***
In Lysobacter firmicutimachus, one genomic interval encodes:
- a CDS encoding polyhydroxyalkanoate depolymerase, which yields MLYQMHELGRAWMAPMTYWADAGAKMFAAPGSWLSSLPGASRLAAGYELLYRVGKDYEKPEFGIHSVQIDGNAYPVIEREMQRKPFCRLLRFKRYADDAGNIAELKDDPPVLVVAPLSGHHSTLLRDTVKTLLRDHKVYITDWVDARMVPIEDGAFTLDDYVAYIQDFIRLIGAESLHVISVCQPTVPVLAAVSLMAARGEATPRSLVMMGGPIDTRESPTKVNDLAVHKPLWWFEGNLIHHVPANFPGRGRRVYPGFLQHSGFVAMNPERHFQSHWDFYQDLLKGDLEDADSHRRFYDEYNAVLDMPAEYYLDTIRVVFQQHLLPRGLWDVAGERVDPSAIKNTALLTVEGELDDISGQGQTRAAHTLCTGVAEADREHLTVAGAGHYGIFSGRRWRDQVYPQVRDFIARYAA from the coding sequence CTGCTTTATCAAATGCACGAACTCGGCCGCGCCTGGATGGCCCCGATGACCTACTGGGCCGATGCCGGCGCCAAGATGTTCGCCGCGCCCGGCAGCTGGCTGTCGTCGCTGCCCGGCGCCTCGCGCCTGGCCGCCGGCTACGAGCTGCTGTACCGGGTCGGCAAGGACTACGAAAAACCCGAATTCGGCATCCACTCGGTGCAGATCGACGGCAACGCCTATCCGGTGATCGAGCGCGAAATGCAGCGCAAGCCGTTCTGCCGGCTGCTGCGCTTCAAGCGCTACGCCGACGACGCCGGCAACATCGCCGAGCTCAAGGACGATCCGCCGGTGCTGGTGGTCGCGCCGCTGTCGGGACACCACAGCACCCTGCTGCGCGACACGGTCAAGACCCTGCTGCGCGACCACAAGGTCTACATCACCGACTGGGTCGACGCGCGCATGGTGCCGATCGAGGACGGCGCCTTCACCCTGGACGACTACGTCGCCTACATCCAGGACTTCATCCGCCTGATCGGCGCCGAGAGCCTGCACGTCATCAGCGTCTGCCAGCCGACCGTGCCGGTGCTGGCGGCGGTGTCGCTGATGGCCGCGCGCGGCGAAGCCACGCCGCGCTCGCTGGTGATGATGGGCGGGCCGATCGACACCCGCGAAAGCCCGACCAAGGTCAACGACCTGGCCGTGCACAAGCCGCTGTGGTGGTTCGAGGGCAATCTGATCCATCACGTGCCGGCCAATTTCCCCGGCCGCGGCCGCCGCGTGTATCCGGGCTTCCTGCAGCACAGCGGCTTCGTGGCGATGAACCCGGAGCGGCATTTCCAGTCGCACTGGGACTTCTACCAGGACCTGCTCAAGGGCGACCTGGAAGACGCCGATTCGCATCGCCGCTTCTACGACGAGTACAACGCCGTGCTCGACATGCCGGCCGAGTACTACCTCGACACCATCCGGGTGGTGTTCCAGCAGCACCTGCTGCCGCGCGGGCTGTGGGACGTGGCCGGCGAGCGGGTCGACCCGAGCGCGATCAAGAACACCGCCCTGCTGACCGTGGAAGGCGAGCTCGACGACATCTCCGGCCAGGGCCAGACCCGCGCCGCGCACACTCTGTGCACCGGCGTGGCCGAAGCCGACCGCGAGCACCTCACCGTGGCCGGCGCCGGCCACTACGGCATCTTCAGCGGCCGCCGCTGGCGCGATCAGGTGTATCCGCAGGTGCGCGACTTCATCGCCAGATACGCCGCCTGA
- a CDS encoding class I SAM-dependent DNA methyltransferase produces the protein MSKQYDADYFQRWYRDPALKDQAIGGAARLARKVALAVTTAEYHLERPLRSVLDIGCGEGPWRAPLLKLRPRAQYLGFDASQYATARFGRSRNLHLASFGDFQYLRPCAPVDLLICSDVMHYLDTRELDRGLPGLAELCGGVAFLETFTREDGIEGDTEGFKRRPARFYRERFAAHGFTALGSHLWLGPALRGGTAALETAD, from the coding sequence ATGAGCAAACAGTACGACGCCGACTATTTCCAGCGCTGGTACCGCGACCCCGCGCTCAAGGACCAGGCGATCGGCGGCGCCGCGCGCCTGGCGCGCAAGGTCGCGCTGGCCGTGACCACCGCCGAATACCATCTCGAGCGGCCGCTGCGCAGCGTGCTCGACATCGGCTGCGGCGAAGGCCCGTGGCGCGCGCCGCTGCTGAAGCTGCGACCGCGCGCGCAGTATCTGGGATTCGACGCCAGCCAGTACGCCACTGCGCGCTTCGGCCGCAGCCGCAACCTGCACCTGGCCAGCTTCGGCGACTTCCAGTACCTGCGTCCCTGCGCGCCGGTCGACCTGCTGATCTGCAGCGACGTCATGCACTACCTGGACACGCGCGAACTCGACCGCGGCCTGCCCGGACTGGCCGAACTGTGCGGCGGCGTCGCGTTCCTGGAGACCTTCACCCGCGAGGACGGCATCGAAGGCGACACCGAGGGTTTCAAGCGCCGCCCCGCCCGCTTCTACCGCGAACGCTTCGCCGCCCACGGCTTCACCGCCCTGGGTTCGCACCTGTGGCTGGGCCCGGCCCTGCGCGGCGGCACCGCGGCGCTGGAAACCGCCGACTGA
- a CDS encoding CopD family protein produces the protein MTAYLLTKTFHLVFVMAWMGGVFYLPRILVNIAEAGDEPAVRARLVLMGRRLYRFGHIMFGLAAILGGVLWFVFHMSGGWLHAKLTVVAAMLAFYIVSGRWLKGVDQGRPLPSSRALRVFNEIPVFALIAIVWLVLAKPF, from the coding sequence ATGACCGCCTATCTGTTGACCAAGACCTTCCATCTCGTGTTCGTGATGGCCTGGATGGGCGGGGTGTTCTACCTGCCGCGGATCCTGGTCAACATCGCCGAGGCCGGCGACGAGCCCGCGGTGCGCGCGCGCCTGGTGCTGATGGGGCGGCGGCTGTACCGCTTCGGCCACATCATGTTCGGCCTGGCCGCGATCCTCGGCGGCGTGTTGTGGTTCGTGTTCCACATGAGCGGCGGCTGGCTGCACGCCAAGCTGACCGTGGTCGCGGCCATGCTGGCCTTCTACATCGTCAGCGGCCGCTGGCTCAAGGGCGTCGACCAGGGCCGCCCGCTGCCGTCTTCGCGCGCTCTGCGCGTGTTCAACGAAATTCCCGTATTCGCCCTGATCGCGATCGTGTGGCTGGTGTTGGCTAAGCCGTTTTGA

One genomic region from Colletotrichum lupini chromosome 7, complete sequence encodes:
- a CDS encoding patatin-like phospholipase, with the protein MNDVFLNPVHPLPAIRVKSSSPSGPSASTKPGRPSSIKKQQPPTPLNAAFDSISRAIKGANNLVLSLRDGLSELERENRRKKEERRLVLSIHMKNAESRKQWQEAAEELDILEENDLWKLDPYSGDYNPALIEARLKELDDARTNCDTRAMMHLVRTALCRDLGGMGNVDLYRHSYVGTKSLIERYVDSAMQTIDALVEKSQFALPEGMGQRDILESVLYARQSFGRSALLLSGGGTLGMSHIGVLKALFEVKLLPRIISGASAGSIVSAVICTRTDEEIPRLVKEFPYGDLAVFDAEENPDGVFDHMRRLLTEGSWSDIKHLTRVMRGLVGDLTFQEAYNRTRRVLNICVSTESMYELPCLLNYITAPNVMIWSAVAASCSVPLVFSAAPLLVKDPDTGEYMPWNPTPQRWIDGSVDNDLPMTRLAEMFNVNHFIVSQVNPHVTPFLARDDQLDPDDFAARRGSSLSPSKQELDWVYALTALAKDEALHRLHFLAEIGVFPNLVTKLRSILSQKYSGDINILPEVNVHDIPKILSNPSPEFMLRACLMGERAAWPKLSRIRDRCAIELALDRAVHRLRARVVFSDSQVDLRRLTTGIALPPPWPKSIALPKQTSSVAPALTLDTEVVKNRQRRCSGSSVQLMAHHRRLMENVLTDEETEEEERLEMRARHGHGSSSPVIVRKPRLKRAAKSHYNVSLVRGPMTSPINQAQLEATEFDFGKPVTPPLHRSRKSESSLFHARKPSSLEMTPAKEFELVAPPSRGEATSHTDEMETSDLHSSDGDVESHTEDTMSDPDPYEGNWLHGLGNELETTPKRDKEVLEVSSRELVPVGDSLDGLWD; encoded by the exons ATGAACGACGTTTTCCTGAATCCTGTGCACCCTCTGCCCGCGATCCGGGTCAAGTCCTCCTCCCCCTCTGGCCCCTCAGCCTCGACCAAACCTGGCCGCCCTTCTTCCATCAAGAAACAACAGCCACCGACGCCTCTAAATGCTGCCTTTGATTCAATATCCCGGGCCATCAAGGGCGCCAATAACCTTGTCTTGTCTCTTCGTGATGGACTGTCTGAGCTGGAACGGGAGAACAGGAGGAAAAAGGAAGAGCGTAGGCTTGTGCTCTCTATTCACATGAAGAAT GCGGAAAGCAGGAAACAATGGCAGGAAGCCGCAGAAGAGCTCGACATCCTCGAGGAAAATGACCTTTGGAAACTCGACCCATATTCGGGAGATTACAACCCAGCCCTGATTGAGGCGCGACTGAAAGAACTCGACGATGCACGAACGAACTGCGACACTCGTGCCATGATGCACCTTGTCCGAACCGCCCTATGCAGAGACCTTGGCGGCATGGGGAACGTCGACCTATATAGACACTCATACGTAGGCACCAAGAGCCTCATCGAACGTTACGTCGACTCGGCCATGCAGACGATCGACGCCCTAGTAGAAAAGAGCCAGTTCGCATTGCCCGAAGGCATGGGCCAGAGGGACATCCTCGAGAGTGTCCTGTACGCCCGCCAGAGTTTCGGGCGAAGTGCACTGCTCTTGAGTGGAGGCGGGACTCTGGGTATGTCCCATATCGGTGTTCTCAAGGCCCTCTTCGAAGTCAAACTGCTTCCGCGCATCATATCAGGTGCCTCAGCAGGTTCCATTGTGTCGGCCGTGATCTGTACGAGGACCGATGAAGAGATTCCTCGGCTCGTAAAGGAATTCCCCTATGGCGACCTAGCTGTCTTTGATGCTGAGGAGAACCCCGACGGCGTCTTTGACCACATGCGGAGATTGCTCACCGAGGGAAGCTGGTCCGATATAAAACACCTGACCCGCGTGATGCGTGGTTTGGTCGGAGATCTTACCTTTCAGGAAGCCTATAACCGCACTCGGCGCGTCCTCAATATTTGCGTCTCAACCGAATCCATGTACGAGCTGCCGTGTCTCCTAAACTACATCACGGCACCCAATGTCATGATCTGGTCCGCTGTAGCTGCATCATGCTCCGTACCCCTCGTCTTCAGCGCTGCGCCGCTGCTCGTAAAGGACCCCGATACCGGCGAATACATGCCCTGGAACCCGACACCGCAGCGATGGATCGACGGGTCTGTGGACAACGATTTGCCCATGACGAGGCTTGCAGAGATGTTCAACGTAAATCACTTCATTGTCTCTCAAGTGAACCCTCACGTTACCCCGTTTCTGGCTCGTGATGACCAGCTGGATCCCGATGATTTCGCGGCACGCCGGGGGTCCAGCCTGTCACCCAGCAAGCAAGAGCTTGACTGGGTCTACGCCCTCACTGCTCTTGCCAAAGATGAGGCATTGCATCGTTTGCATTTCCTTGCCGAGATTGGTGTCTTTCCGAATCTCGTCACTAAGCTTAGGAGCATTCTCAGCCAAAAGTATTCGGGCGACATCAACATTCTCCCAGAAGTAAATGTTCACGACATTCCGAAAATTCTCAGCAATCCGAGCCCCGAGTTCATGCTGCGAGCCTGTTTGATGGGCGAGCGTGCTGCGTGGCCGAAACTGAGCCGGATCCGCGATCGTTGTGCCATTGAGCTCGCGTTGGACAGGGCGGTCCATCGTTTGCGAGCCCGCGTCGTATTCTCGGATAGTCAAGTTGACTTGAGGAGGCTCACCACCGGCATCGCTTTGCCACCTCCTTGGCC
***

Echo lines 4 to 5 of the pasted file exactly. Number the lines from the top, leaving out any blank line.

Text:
- a CDS encoding CopD family protein produces the protein MTAYLLTKTFHLVFVMAWMGGVFYLPRILVNIAEAGDEPAVRARLVLMGRRLYRFGHIMFGLAAILGGVLWFVFHMSGGWLHAKLTVVAAMLAFYIVSGRWLKGVDQGRPLPSSRALRVFNEIPVFALIAIVWLVLAKPF, from the coding sequence ATGACCGCCTATCTGTTGACCAAGACCTTCCATCTCGTGTTCGTGATGGCCTGGATGGGCGGGGTGTTCTACCTGCCGCGGATCCTGGTCAACATCGCCGAGGCCGGCGACGAGCCCGCGGTGCGCGCGCGCCTGGTGCTGATGGGGCGGCGGCTGTACCGCTTCGGCCACATCATGTTCGGCCTGGCCGCGATCCTCGGCGGCGTGTTGTGGTTCGTGTTCCACATGAGCGGCGGCTGGCTGCACGCCAAGCTGACCGTGGTCGCGGCCATGCTGGCCTTCTACATCGTCAGCGGCCGCTGGCTCAAGGGCGTCGACCAGGGCCGCCCGCTGCCGTCTTCGCGCGCTCTGCGCGTGTTCAACGAAATTCCCGTATTCGCCCTGATCGCGATCGTGTGGCTGGTGTTGGCTAAGCCGTTTTGA

One genomic region from Colletotrichum lupini chromosome 7, complete sequence encodes: